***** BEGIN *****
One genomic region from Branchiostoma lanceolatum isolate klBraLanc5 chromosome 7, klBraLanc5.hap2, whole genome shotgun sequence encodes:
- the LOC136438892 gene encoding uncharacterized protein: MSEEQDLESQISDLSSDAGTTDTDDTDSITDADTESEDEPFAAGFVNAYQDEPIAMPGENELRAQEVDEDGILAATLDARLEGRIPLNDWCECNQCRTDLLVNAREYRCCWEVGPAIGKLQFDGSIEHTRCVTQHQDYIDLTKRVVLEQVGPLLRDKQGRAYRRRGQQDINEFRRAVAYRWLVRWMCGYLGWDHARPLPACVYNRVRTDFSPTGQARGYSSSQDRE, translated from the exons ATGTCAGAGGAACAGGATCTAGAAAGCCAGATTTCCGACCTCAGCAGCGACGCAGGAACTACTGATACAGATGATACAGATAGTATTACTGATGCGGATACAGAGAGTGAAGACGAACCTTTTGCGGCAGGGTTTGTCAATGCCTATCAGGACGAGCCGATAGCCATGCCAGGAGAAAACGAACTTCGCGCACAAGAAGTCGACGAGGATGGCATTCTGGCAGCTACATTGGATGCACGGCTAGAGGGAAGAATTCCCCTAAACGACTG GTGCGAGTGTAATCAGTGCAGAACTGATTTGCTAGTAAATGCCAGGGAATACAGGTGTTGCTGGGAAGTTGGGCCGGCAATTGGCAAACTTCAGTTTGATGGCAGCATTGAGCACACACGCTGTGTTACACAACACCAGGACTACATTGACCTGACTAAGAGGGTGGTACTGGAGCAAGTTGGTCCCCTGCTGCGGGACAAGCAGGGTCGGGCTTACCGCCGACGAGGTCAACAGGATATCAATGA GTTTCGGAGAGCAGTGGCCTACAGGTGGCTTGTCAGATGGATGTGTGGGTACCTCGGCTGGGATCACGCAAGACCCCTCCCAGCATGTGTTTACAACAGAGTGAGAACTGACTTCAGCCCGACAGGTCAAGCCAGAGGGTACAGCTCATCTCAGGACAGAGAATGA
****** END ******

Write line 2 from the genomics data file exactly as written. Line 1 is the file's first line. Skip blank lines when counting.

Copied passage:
- the LOC136438892 gene encoding uncharacterized protein: MSEEQDLESQISDLSSDAGTTDTDDTDSITDADTESEDEPFAAGFVNAYQDEPIAMPGENELRAQEVDEDGILAATLDARLEGRIPLNDWCECNQCRTDLLVNAREYRCCWEVGPAIGKLQFDGSIEHTRCVTQHQDYIDLTKRVVLEQVGPLLRDKQGRAYRRRGQQDINEFRRAVAYRWLVRWMCGYLGWDHARPLPACVYNRVRTDFSPTGQARGYSSSQDRE, translated from the exons ATGTCAGAGGAACAGGATCTAGAAAGCCAGATTTCCGACCTCAGCAGCGACGCAGGAACTACTGATACAGATGATACAGATAGTATTACTGATGCGGATACAGAGAGTGAAGACGAACCTTTTGCGGCAGGGTTTGTCAATGCCTATCAGGACGAGCCGATAGCCATGCCAGGAGAAAACGAACTTCGCGCACAAGAAGTCGACGAGGATGGCATTCTGGCAGCTACATTGGATGCACGGCTAGAGGGAAGAATTCCCCTAAACGACTG GTGCGAGTGTAATCAGTGCAGAACTGATTTGCTAGTAAATGCCAGGGAATACAGGTGTTGCTGGGAAGTTGGGCCGGCAATTGGCAAACTTCAGTTTGATGGCAGCATTGAGCACACACGCTGTGTTACACAACACCAGGACTACATTGACCTGACTAAGAGGGTGGTACTGGAGCAAGTTGGTCCCCTGCTGCGGGACAAGCAGGGTCGGGCTTACCGCCGACGAGGTCAACAGGATATCAATGA GTTTCGGAGAGCAGTGGCCTACAGGTGGCTTGTCAGATGGATGTGTGGGTACCTCGGCTGGGATCACGCAAGACCCCTCCCAGCATGTGTTTACAACAGAGTGAGAACTGACTTCAGCCCGACAGGTCAAGCCAGAGGGTACAGCTCATCTCAGGACAGAGAATGA